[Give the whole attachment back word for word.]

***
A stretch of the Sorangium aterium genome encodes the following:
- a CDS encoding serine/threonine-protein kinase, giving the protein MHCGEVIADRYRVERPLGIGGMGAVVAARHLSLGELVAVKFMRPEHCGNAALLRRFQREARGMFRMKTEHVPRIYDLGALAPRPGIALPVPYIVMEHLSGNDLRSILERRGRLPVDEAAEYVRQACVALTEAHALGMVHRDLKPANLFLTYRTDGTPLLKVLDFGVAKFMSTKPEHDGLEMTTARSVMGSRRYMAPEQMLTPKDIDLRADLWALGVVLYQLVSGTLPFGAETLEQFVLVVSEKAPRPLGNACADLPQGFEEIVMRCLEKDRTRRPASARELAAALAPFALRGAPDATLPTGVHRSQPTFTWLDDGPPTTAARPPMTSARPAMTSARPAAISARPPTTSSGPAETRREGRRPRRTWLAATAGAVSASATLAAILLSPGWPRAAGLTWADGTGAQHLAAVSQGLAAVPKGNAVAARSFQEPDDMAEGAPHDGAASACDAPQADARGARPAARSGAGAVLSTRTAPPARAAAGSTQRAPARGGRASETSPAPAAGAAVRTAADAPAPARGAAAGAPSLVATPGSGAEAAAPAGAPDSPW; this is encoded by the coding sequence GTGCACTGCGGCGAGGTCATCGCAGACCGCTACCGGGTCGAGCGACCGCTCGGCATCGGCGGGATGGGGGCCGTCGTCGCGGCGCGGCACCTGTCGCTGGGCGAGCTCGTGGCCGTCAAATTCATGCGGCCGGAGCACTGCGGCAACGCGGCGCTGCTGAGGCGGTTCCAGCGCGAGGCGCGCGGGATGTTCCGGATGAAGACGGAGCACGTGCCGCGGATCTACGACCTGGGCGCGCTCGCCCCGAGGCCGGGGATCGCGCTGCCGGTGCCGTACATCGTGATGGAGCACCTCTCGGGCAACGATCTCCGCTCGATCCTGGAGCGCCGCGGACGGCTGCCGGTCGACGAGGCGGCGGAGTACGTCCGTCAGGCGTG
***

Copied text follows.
A stretch of the Sorangium aterium genome encodes the following:
- a CDS encoding serine/threonine-protein kinase, giving the protein MHCGEVIADRYRVERPLGIGGMGAVVAARHLSLGELVAVKFMRPEHCGNAALLRRFQREARGMFRMKTEHVPRIYDLGALAPRPGIALPVPYIVMEHLSGNDLRSILERRGRLPVDEAAEYVRQACVALTEAHALGMVHRDLKPANLFLTYRTDGTPLLKVLDFGVAKFMSTKPEHDGLEMTTARSVMGSRRYMAPEQMLTPKDIDLRADLWALGVVLYQLVSGTLPFGAETLEQFVLVVSEKAPRPLGNACADLPQGFEEIVMRCLEKDRTRRPASARELAAALAPFALRGAPDATLPTGVHRSQPTFTWLDDGPPTTAARPPMTSARPAMTSARPAAISARPPTTSSGPAETRREGRRPRRTWLAATAGAVSASATLAAILLSPGWPRAAGLTWADGTGAQHLAAVSQGLAAVPKGNAVAARSFQEPDDMAEGAPHDGAASACDAPQADARGARPAARSGAGAVLSTRTAPPARAAAGSTQRAPARGGRASETSPAPAAGAAVRTAADAPAPARGAAAGAPSLVATPGSGAEAAAPAGAPDSPW; this is encoded by the coding sequence GTGCACTGCGGCGAGGTCATCGCAGACCGCTACCGGGTCGAGCGACCGCTCGGCATCGGCGGGATGGGGGCCGTCGTCGCGGCGCGGCACCTGTCGCTGGGCGAGCTCGTGGCCGTCAAATTCATGCGGCCGGAGCACTGCGGCAACGCGGCGCTGCTGAGGCGGTTCCAGCGCGAGGCGCGCGGGATGTTCCGGATGAAGACGGAGCACGTGCCGCGGATCTACGACCTGGGCGCGCTCGCCCCGAGGCCGGGGATCGCGCTGCCGGTGCCGTACATCGTGATGGAGCACCTCTCGGGCAACGATCTCCGCTCGATCCTGGAGCGCCGCGGACGGCTGCCGGTCGACGAGGCGGCGGAGTACGTCCGTCAGGCGTG